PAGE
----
Lilongwe - For the last two weeks, Malawi’s president has been running the country’s 22 ministries on his own after firing his entire cabinet. But political and economic analysts say that his delay in appointing a new cabinet is detrimental to the country’s development. Some analysts say government has come to a standstill because of this, while others say the situation shows that the president has lost control.
Malawi has been operating without a cabinet following an unprecedented move by the country’s President Bingu wa Mutharika to dissolve it on Aug. 19.
It is not known when Mutharika will appoint a new cabinet. Hetherwick Ntaba, spokesman for Mutharika’s ruling Democratic People’s Party (DPP), told IPS that it is the president’s prerogative to dissolve the cabinet.
"The president can appoint and remove ministers when he sees fit and that’s his right," said Ntaba. He confirmed that Mutharika was heading all 22 ministries.
However, the decision comes soon after unparalleled mass protests against Mutharika in July, where 20 people were killed by police. Among other things, demonstrators had demanded that Mutharika reduce the size of his cabinet, which had grown to 42 from 29 in 2004 when he assumed power.
The protesters said the bloated cabinet’s monthly wages amounted to 100,000 dollars – money that could pay the monthly salaries of 428 nurses or 1,000 teachers. Up to 60 percent of Malawi's 13.1 million people live below the poverty line.
Noel Mbowela, a political analyst at Mzuzu University, told IPS that Mutharika probably fired his ministers because he lost trust in them.
"He has taken too long to replace the cabinet and this only shows that he is having difficulties running the country and his own party. It is, however, unfortunate that he is holding the whole country to ransom and putting progress on hold while he is struggling with decisions on who to appoint to the cabinet next," said Mbowela.
He said Mutharika seems to have lost control governing the country for some time now and the unprecedented demonstrations only cemented this fact.
"The president went on radio and asked Malawians why they doubted him. He knows he has lost control and he is really struggling to resolve that," Mbowela told IPS.
In June Mutharika addressed the country on state-controlled radio and pleaded with Malawi’s citizens to trust him, as he knew what he was doing. Malawians once lauded Mutharika for turning the Southern African country into the breadbasket of Africa thanks to his economic policies, which favoured small- scale farmers.
Mustapha Hussein, a political analyst at the University of Malawi, told IPS that Mutharika is shortchanging the country. He added that government has come to a standstill because of the absence of ministers.
"Policy formulation is now in the hands of one man – the president. He is not getting any advice at all and that is dangerous for the country’s development," said Hussein.
According to Malawi’s constitution, ministers are supposed to not only advise the president, but also direct, coordinate and supervise the activities of government departments, initiate bills for submission to parliament and formulate the budget of the state and its economic programmes.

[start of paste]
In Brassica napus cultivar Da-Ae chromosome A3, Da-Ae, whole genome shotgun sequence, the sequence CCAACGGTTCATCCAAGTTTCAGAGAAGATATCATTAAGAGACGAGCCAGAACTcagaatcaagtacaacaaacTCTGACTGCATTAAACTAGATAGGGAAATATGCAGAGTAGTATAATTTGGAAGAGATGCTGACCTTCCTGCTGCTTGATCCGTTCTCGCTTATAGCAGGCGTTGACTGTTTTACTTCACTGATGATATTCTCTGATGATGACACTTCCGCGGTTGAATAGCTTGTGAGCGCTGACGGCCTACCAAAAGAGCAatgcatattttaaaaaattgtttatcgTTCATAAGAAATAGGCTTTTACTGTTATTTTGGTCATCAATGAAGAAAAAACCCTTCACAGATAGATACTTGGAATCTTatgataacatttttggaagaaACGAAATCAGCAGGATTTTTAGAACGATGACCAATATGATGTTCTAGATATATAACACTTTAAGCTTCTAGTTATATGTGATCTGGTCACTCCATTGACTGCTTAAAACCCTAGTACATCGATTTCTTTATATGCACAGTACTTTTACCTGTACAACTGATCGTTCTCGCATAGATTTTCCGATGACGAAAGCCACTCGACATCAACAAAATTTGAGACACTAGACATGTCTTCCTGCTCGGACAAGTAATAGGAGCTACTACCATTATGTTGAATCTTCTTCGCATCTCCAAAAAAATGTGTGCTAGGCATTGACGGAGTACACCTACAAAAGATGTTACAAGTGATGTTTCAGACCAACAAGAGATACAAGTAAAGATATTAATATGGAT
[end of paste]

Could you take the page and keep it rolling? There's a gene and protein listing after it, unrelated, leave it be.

Mutharika is also at loggerheads with Vice-President Joyce Banda. He no longer works with her and refuses to assign her any duties. Last December he expelled Banda from the ruling party after accusing her of insubordination – that was the last time she worked as part of government.
Banda had refused to endorse Mutharika’s brother, Peter, as the ruling party’s candidate for the 2014 presidential elections. She has since launched her own party but still remains the country’s vice- president. The office of the vice-president is an elected and constitutional office.
However, Hussein hopes that Mutharika will appoint a new, leaner cabinet soon.
"The country can’t afford to spend money on 42 ministers. The work they do can be done by a maximum of 15 cabinet ministers," said Hussein.
He said in the past the president had appointed certain people as ministers for political reasons.
Economic analyst Dalitso Kubalasa, who heads the Malawi Economic Justice Network, a coalition of more than 100 civil society organisations that promote economic governance, agreed with Hussein. He also called for ministers to be appointed on merit and soon.
"We hope the president is taking his time to appoint a new cabinet because he is consulting and choosing the right people.
"The president needs assistance in resolving the social and economic turbulence that the country is going through," said Kubalasa.
Malawi is experiencing an economic downturn and faces fuel and water shortages, power outages and a lack of foreign exchange.
The country’s relations with its traditional donors have also suffered greatly following accusations of bad governance.
Up to 40 percent of Malawi’s national budget has been dependent on donors and 80 percent of the country’s development budget was provided under the Common Approach to Budget Support. This included contributions from Britain, Germany, the African Development Bank, Norway, the European Union and the World Bank. However, the British and German governments have refused to release up to 400 million dollars.